A big thanks to Cynthia & Niko from A Journal of Nomads for this interview!
Cynthia (Belgium) has been traveling for 7 years while Niko (Canada) has been on the road for almost 11 years. They met three and a half years ago during the grape picking season in France. They’ve been together ever since. In September 2015 they embarked on an overland journey from Ireland to Alaska, across 6 continents and without taking any flights. Instead of rushing through places and ticking of countries on a list, they prefer to spend quality time in the places they visit and connect with the locals. They document their experiences through videos (Niko), photography and written stories (Cynthia).
Given that you all have been traveling for the past 5+ years, when did you decide to start teaching online and why?
We discovered the possibility of teaching online about 2 years ago, just before traveling in Turkey. We were considering teaching in local Turkish schools and were trying to figure out how to get a work visa. We then discovered that there were plenty of online schools for which we could teach and earn a decent hourly rate, and that got us really excited. This would change the way we traveled. We wouldn’t have to find a job every so often and wouldn’t have to rely on the local salaries, which are in certain countries very low. This would allow us to work from anywhere in the world in a field that we knew well, providing that we had a good internet connection of course.
How has your travel style changed because of teaching? Do you base your destinations on wifi or stay longer in one place in order to work?
We started traveling a lot slower. Every time we travel to a new country, we’re looking for a good home base. Ideally, a small city from which a lot of interesting touristic destinations are easily accessible. Even though we prefer to be in the countryside, it’s not always possible to find a decent internet connection there. We tend to stay longer in one place now as it allows us to discover the country more in-depth while putting money aside for the rest of our travels.
You talk (on your blog) a lot about the differences between working on demand for an app and setting up a regular schedule with a company – which do you currently do and why?
We first started teaching online using an app. We weren’t ‘stuck’ to a regular schedule so we had the freedom to decide in the morning if we would work that day or not. The disadvantage was that we never knew if we were going to have many students that day. We couldn’t rely on a regular income.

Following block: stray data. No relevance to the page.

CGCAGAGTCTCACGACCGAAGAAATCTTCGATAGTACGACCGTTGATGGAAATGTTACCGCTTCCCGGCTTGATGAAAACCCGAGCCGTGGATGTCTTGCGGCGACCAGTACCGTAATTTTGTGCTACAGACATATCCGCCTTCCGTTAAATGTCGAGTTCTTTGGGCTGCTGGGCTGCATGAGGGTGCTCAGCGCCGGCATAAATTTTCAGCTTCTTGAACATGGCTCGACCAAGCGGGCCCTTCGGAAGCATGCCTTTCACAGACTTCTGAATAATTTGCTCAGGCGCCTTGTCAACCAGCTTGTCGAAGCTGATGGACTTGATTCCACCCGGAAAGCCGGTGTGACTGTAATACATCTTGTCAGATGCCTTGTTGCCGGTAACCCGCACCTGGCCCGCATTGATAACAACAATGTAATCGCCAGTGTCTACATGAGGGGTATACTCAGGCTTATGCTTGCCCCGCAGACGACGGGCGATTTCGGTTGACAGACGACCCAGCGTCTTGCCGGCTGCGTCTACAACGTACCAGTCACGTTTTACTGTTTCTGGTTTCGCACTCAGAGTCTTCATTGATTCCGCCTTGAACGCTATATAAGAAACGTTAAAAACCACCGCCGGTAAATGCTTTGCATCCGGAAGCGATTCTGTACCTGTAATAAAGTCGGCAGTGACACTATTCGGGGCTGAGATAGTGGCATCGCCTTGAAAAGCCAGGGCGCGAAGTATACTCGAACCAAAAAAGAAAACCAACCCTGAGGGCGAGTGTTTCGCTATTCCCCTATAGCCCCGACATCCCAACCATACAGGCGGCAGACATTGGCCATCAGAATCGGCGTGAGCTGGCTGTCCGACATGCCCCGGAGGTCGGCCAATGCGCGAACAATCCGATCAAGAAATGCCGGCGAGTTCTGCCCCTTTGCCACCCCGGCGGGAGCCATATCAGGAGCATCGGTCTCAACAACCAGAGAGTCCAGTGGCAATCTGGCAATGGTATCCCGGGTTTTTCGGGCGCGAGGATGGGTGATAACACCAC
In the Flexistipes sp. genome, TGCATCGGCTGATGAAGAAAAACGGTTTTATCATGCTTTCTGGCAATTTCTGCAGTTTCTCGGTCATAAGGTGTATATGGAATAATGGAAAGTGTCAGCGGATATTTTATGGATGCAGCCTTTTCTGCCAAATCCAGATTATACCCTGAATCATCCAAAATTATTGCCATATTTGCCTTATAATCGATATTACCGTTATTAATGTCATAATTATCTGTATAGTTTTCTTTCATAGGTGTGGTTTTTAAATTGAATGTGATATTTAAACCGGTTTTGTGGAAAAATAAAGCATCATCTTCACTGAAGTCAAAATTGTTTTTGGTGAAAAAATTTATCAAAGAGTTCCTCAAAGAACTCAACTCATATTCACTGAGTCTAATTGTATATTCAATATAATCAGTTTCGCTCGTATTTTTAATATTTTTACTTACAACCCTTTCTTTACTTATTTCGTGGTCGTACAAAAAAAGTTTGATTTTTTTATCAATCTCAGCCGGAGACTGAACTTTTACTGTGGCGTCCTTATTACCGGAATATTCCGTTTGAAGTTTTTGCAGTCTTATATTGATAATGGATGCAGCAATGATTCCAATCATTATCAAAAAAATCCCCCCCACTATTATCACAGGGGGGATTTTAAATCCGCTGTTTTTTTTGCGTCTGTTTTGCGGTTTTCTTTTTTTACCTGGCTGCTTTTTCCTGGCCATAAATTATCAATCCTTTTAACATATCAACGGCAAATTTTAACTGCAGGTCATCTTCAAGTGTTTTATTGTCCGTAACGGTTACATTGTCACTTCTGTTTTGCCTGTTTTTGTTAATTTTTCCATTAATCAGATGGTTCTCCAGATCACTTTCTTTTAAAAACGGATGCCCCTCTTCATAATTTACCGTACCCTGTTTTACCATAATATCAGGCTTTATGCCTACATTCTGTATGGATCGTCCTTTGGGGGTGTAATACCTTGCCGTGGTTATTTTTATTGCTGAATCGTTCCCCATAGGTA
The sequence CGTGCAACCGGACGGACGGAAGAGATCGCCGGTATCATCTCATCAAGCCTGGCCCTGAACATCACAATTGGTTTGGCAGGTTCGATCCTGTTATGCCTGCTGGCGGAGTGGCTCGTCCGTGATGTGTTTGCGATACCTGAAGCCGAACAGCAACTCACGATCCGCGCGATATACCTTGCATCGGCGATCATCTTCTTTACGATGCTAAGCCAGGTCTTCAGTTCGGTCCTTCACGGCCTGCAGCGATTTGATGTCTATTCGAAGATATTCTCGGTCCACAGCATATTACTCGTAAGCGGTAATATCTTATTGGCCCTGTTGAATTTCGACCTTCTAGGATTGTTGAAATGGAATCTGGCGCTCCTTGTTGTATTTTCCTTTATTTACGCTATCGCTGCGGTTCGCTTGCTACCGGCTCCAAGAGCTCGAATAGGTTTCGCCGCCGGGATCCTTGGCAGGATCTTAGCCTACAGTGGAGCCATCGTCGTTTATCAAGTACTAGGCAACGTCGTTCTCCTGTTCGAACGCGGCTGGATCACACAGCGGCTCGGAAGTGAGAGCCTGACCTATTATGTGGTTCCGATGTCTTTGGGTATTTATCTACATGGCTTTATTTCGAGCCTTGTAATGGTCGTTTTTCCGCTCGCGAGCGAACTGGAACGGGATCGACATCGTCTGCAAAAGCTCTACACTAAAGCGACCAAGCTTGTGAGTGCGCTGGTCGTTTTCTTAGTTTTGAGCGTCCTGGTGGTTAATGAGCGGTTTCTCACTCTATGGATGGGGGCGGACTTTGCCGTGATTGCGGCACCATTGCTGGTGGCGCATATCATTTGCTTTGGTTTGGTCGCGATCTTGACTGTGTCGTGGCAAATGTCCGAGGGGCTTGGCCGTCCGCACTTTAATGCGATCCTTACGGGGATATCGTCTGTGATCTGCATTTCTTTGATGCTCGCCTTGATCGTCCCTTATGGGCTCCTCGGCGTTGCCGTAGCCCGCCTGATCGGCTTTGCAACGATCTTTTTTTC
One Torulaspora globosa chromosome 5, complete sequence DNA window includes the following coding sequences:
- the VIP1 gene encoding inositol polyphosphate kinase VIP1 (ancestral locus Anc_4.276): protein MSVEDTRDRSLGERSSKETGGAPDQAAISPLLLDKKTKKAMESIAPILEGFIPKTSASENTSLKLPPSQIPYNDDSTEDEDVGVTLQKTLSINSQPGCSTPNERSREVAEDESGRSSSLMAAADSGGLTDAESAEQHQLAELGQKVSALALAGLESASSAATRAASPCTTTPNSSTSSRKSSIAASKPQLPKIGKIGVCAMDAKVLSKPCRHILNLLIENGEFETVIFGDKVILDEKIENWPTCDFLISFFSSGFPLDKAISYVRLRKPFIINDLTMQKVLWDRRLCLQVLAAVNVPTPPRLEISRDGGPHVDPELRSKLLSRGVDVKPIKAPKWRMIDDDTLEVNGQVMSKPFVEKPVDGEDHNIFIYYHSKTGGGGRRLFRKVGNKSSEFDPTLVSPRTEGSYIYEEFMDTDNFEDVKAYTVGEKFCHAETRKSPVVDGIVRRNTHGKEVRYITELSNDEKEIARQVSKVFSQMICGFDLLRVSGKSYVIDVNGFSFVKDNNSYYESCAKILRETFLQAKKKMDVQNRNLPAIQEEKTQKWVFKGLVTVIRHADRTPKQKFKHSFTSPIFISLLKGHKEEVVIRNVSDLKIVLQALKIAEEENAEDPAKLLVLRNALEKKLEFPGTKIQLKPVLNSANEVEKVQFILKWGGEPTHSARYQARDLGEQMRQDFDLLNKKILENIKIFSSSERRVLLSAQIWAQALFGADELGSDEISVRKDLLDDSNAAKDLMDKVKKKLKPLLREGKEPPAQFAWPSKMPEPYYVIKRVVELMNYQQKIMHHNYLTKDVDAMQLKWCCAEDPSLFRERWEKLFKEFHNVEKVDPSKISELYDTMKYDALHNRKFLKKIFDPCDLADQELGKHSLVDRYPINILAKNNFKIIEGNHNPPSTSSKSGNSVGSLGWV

That’s why we decided to start working for a company with a regular schedule. We know in advance when we’re going to teach and we can also rely on a steadier income. The disadvantage is that we can’t go on a spontaneous trip but that’s actually not that bad. We make sure we have enough days off to have a good work – travel balance.
Is online teaching enough to fund your travels entirely or do you rely on other income?
Online teaching can entirely fund our travels, as long as we teach about 3 days a week or a minimum of 20 hours. It also depends of course where we base ourselves. If we would live f.eg. in Australia, where the living costs are very high, we wouldn’t be able to save so much. But since we’re exploring Asia, where it is very cheap to live, we’re able to put enough money aside as we travel.
Related: Browse Online ESL Jobs
What would you tell someone who is considering doing something similar – any advice or cautionary tales?
When you teach online, your home becomes your working space. This can be tricky in the way that you spend a lot of time at home, alone. Make sure to go outside during the hours or the days that you don’t teach, so you can spend time in a different environment and meet people. Otherwise, it can become pretty lonely…
Has online teaching kept you from traveling somewhere or encouraged you to visit someplace new?
Online teaching hasn’t really prevented us from going to any destination. The only disadvantage is that we can’t go off-grid for too long. We need to choose our (temporary) home base carefully, as our work depends on the internet. Once we find a nice place with a decent internet connection, we tend to stay there longer. This encourages us to explore the countries where we decide to stay more in-depth.
Have you ever met any of your online students on the road?
We haven’t met any of our online students yet, but we will as we’re slowly making our way towards China. We’re also planning on visiting the headquarters of the company we’re working for.